There is theory and then there is reality. In theory, most people today are aware that something is happening to the environment. Whether it is massive wildfires in the West, the crumbling of polar ice caps, the increasing risk of violent storms, or concerns about rising sea levels, the signs are everywhere to be found. All we have to do is look.
Despite such a general awareness of climate change, however, a new study by Autolist finds that when Americans go to a automobile dealer to buy a new car or truck, environmental considerations take a back seat to other considerations such as price, options, and the universal game of keeping up with the Kremplers. Here are the major findings of the study, which polled 1,652 current car shoppers in late August.
- 65% of current car shoppers believe vehicle emissions and fuel economy have an impact on global warming. 18% of respondents said they didn’t believe there was a correlation; 17% were unsure.
- Yet just 35% of buyers said the issue of global warming had had an impact on the type, size or powertrain of the vehicle the bought. 54% said it had never impacted their decision, 12% were unsure.
- Half of consumers believe stricter fuel economy standards will save them money over time.
The responses to questions about fuel economy are interesting. Almost the first question people ask about a new car other than the price is what it gets for gas mileage. The numbers are right there on the window sticker, showing how many miles per gallon a driver can expect to get in city driving, highway driving, and overall.
Earlier this year, another Autolist survey found less than a third of US car buyers say they support the rollback of fuel economy standards supported by the Trump administration. Yet 50% of those polled in August said that stricter fuel economy standards would not save them money over time or weren’t sure. That’s a degree of cognitive dissonance that is unsettling.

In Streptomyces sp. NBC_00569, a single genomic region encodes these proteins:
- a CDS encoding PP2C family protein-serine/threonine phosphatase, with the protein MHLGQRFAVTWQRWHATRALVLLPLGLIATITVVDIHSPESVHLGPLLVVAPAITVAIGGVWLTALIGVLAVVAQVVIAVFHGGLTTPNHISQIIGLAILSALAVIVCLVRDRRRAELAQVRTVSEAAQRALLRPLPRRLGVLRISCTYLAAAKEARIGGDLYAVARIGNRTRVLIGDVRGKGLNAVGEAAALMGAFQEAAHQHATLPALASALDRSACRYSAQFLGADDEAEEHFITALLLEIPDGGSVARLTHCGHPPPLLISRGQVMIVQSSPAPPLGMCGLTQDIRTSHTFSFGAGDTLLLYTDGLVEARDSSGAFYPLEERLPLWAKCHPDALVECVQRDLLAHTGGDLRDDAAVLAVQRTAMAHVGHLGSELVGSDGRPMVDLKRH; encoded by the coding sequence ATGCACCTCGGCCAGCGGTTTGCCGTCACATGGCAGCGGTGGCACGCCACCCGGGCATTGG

CleanTechnica reached out to Autolist for a comment on its latest study. In an e-mail, executive editor Dave Undercoffler told us, “This study is important because it demonstrates the gulf between consumer sentiment and consumer action when it comes to vehicles’ impact on global warming. While a majority of shoppers said they believe emissions and fuel economy are tied to global warming — backing up an earlier study we did last month showing wide support for maintaining current emissions target — people aren’t yet compelled to make this a major purchase consideration.
“Sure, it’s likely that emissions and fuel economy play some role in some purchases (for example a customer looking at a new RAV4 may opt for the RAV4 Hybrid since the price jump isn’t too great and the benefits are obvious). But consumers vote with their wallets and by and large — right now — environmental concerns aren’t an immediate priority.”
In other words, many of us talk the talk but don’t walk the walk when it comes time to purchase a new vehicle. Left to our own devices, we prefer others to take action on climate change and leave us out of it. The Autolist findings are pertinent to much more than new car purchasing decisions. Most of us are remiss in taking responsibility for our own actions. That human foible may end up being the death of us — literally.